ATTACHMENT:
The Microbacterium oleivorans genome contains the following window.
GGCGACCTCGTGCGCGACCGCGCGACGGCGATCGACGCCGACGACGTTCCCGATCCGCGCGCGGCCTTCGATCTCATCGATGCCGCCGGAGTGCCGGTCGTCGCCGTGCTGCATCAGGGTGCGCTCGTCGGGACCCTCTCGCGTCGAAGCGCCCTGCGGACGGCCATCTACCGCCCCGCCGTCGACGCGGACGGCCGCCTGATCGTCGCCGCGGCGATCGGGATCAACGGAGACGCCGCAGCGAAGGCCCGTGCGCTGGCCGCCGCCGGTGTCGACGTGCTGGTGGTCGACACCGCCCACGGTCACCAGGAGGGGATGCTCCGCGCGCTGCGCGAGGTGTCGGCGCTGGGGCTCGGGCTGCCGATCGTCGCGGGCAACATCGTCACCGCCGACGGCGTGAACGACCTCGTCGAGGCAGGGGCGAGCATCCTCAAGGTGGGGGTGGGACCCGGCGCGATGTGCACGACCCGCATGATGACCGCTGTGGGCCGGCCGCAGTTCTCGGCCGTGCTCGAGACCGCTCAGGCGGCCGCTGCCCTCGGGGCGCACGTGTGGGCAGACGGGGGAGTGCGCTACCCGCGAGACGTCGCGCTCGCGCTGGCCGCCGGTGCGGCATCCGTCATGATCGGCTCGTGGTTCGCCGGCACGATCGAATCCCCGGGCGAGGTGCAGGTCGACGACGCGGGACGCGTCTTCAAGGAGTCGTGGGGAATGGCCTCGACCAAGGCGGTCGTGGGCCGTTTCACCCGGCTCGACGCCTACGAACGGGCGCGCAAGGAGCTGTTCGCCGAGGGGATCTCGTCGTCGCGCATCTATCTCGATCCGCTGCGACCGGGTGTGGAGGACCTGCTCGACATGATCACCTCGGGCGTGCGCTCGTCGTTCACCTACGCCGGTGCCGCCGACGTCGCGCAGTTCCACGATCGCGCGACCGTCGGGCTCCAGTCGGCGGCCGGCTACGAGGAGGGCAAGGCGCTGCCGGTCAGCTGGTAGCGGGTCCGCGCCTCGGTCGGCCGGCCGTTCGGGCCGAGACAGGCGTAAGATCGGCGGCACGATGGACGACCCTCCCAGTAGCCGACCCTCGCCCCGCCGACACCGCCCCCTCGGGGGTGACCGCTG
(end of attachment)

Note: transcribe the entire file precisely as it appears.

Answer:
The Microbacterium oleivorans genome contains the following window.
GGCGACCTCGTGCGCGACCGCGCGACGGCGATCGACGCCGACGACGTTCCCGATCCGCGCGCGGCCTTCGATCTCATCGATGCCGCCGGAGTGCCGGTCGTCGCCGTGCTGCATCAGGGTGCGCTCGTCGGGACCCTCTCGCGTCGAAGCGCCCTGCGGACGGCCATCTACCGCCCCGCCGTCGACGCGGACGGCCGCCTGATCGTCGCCGCGGCGATCGGGATCAACGGAGACGCCGCAGCGAAGGCCCGTGCGCTGGCCGCCGCCGGTGTCGACGTGCTGGTGGTCGACACCGCCCACGGTCACCAGGAGGGGATGCTCCGCGCGCTGCGCGAGGTGTCGGCGCTGGGGCTCGGGCTGCCGATCGTCGCGGGCAACATCGTCACCGCCGACGGCGTGAACGACCTCGTCGAGGCAGGGGCGAGCATCCTCAAGGTGGGGGTGGGACCCGGCGCGATGTGCACGACCCGCATGATGACCGCTGTGGGCCGGCCGCAGTTCTCGGCCGTGCTCGAGACCGCTCAGGCGGCCGCTGCCCTCGGGGCGCACGTGTGGGCAGACGGGGGAGTGCGCTACCCGCGAGACGTCGCGCTCGCGCTGGCCGCCGGTGCGGCATCCGTCATGATCGGCTCGTGGTTCGCCGGCACGATCGAATCCCCGGGCGAGGTGCAGGTCGACGACGCGGGACGCGTCTTCAAGGAGTCGTGGGGAATGGCCTCGACCAAGGCGGTCGTGGGCCGTTTCACCCGGCTCGACGCCTACGAACGGGCGCGCAAGGAGCTGTTCGCCGAGGGGATCTCGTCGTCGCGCATCTATCTCGATCCGCTGCGACCGGGTGTGGAGGACCTGCTCGACATGATCACCTCGGGCGTGCGCTCGTCGTTCACCTACGCCGGTGCCGCCGACGTCGCGCAGTTCCACGATCGCGCGACCGTCGGGCTCCAGTCGGCGGCCGGCTACGAGGAGGGCAAGGCGCTGCCGGTCAGCTGGTAGCGGGTCCGCGCCTCGGTCGGCCGGCCGTTCGGGCCGAGACAGGCGTAAGATCGGCGGCACGATGGACGACCCTCCCAGTAGCCGACCCTCGCCCCGCCGACACCGCCCCCTCGGGGGTGACCGCTG